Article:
Dhairyawan, R., Tariq, S., Scourse, R., & Coyne, K. (2013). ‘Intimate partner violence in women living with HIV attending an inner city clinic in the UK: prevalence and associated factors’. HIV Medicine, 14(5), pp. 303–310.

Many studies throughout the world have shown high rates of intimate partner violence (IPV) experienced by women living with HIV but data from the UK has been lacking. This study aimed to estimate the prevalence of IPV among women living with HIV and identify associated factors in women attending an inner-London HIV clinic. The authors conducted a cross-sectional study of women attending the clinic in May to December 2011.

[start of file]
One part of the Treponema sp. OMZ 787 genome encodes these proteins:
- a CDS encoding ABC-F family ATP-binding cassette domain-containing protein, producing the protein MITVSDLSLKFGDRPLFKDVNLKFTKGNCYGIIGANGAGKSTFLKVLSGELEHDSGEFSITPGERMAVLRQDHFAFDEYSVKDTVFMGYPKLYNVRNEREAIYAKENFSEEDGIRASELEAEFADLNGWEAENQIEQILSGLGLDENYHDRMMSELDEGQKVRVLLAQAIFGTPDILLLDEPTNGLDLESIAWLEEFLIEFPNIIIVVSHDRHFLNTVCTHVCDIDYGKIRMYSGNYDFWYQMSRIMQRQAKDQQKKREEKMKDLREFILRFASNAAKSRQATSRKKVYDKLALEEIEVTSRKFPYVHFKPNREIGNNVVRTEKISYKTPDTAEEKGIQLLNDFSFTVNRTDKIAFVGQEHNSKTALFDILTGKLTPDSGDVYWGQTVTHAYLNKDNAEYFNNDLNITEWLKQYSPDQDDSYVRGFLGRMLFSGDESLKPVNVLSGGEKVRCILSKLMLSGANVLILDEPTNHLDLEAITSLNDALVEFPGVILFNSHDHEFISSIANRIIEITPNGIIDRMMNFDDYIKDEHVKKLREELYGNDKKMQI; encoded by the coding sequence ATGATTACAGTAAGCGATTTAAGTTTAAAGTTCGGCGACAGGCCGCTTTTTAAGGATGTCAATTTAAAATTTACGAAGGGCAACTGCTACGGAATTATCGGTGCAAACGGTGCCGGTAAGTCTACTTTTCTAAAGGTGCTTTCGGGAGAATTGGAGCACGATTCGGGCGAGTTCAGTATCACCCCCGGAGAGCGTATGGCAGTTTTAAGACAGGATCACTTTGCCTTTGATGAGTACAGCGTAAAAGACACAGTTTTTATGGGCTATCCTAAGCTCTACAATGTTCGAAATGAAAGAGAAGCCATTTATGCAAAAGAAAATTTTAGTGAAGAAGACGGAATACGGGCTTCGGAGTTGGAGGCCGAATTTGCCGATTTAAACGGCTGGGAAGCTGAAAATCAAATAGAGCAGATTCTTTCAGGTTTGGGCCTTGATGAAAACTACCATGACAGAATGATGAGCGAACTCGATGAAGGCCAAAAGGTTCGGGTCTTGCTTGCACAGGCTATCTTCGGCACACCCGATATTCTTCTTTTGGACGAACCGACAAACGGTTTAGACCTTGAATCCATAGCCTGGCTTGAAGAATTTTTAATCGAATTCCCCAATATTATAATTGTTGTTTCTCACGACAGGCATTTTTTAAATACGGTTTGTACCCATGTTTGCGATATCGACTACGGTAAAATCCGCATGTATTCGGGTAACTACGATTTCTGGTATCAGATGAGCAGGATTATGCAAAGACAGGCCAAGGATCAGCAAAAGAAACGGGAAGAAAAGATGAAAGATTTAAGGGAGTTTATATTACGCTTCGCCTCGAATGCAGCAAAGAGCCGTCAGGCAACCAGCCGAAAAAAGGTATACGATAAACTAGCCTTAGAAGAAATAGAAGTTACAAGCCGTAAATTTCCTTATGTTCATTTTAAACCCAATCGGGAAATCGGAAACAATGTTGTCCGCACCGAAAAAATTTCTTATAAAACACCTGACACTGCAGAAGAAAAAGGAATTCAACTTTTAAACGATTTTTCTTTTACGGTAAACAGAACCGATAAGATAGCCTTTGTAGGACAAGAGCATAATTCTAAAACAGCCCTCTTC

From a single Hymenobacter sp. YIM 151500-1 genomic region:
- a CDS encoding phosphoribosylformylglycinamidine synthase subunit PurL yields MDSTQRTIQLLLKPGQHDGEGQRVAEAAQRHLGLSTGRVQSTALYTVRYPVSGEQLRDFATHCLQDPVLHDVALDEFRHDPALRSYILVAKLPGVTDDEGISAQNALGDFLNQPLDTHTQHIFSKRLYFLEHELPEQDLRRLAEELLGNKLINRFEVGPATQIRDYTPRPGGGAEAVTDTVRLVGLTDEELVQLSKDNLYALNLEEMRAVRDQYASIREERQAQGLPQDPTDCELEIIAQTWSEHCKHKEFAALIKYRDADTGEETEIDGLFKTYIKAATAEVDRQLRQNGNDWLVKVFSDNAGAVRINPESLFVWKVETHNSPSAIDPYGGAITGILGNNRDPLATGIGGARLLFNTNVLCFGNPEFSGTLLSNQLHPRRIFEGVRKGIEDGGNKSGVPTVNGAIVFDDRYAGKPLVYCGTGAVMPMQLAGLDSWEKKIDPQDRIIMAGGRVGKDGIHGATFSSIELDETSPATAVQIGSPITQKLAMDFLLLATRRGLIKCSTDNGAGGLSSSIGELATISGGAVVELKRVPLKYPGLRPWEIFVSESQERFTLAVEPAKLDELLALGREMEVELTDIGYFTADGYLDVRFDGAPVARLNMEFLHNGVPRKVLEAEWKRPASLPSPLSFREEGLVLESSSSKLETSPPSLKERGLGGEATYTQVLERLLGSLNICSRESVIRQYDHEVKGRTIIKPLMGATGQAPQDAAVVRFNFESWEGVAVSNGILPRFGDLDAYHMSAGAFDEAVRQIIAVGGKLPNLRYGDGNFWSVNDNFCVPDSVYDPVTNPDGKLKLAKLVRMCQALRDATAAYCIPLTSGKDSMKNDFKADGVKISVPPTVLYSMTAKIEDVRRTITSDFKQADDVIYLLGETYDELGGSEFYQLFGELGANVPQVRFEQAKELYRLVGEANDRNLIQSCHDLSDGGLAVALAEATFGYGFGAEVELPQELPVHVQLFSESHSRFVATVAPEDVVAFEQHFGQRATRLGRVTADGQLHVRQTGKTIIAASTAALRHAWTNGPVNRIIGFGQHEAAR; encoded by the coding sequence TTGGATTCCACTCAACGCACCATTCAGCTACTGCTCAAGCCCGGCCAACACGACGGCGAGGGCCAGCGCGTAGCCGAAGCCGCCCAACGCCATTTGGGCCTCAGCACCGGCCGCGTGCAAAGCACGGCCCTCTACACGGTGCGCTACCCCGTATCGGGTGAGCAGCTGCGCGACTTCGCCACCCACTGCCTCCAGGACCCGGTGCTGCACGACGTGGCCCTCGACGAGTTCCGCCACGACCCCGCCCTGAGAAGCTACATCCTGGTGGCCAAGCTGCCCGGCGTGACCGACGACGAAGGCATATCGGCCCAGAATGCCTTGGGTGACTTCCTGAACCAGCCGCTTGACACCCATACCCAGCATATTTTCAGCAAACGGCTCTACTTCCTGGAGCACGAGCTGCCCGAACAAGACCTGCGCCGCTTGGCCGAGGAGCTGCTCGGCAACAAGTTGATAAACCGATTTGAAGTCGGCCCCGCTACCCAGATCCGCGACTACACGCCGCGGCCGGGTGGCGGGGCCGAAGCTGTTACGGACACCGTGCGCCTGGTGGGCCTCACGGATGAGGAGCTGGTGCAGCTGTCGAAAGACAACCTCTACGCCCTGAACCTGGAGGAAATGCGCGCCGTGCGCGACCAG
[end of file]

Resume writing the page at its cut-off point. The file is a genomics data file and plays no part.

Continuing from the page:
Participants completed a standardized questionnaire and exposure to IPV was ascertained using a validated tool. Clinical data were collected from patient records. Logistic regression models were fitted to estimate adjusted odds ratios (AORs). This analysis was based data on IPV among 191 of the participants. The median age of women was 38 years (range 21-71 years); 74.1% were African-born Black. Over half, 52% (99 of 191) reported experiencing IPV in their lifetime, 14.1% (27 of 191) reported IPV within the past year and 14.1% (27 of 191) reported  experiencing IPV during pregnancy. They found associations between IPV and mental health problems, younger age and among Black women. In view of its high prevalence, the authors advocate for enhanced awareness of IPV among HIV clinicians and other healthcare professionals and they recommend universal screening for IPV among women living with HIV.

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